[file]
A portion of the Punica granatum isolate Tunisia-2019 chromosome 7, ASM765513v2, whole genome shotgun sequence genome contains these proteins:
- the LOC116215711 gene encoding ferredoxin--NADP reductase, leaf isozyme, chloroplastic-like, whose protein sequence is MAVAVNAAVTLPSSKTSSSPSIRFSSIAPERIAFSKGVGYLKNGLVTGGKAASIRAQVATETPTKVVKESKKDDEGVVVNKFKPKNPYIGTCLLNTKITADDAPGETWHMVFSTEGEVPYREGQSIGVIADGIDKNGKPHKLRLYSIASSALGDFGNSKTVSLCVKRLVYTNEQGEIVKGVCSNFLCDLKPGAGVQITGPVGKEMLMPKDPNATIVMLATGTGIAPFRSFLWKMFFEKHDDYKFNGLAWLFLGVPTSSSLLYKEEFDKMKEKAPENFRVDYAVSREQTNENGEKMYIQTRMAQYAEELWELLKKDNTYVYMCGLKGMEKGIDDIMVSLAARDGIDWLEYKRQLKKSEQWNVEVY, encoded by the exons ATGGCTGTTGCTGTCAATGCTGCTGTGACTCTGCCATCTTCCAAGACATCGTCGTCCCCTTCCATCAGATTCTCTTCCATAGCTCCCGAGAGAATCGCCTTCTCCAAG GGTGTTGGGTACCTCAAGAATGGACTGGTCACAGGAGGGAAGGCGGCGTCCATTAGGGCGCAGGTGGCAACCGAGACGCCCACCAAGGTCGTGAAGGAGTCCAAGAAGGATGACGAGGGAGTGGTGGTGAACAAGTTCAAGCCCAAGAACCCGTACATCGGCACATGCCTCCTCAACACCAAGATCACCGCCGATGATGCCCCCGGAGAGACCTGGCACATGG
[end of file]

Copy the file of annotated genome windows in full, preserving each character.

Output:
A portion of the Punica granatum isolate Tunisia-2019 chromosome 7, ASM765513v2, whole genome shotgun sequence genome contains these proteins:
- the LOC116215711 gene encoding ferredoxin--NADP reductase, leaf isozyme, chloroplastic-like, whose protein sequence is MAVAVNAAVTLPSSKTSSSPSIRFSSIAPERIAFSKGVGYLKNGLVTGGKAASIRAQVATETPTKVVKESKKDDEGVVVNKFKPKNPYIGTCLLNTKITADDAPGETWHMVFSTEGEVPYREGQSIGVIADGIDKNGKPHKLRLYSIASSALGDFGNSKTVSLCVKRLVYTNEQGEIVKGVCSNFLCDLKPGAGVQITGPVGKEMLMPKDPNATIVMLATGTGIAPFRSFLWKMFFEKHDDYKFNGLAWLFLGVPTSSSLLYKEEFDKMKEKAPENFRVDYAVSREQTNENGEKMYIQTRMAQYAEELWELLKKDNTYVYMCGLKGMEKGIDDIMVSLAARDGIDWLEYKRQLKKSEQWNVEVY, encoded by the exons ATGGCTGTTGCTGTCAATGCTGCTGTGACTCTGCCATCTTCCAAGACATCGTCGTCCCCTTCCATCAGATTCTCTTCCATAGCTCCCGAGAGAATCGCCTTCTCCAAG GGTGTTGGGTACCTCAAGAATGGACTGGTCACAGGAGGGAAGGCGGCGTCCATTAGGGCGCAGGTGGCAACCGAGACGCCCACCAAGGTCGTGAAGGAGTCCAAGAAGGATGACGAGGGAGTGGTGGTGAACAAGTTCAAGCCCAAGAACCCGTACATCGGCACATGCCTCCTCAACACCAAGATCACCGCCGATGATGCCCCCGGAGAGACCTGGCACATGG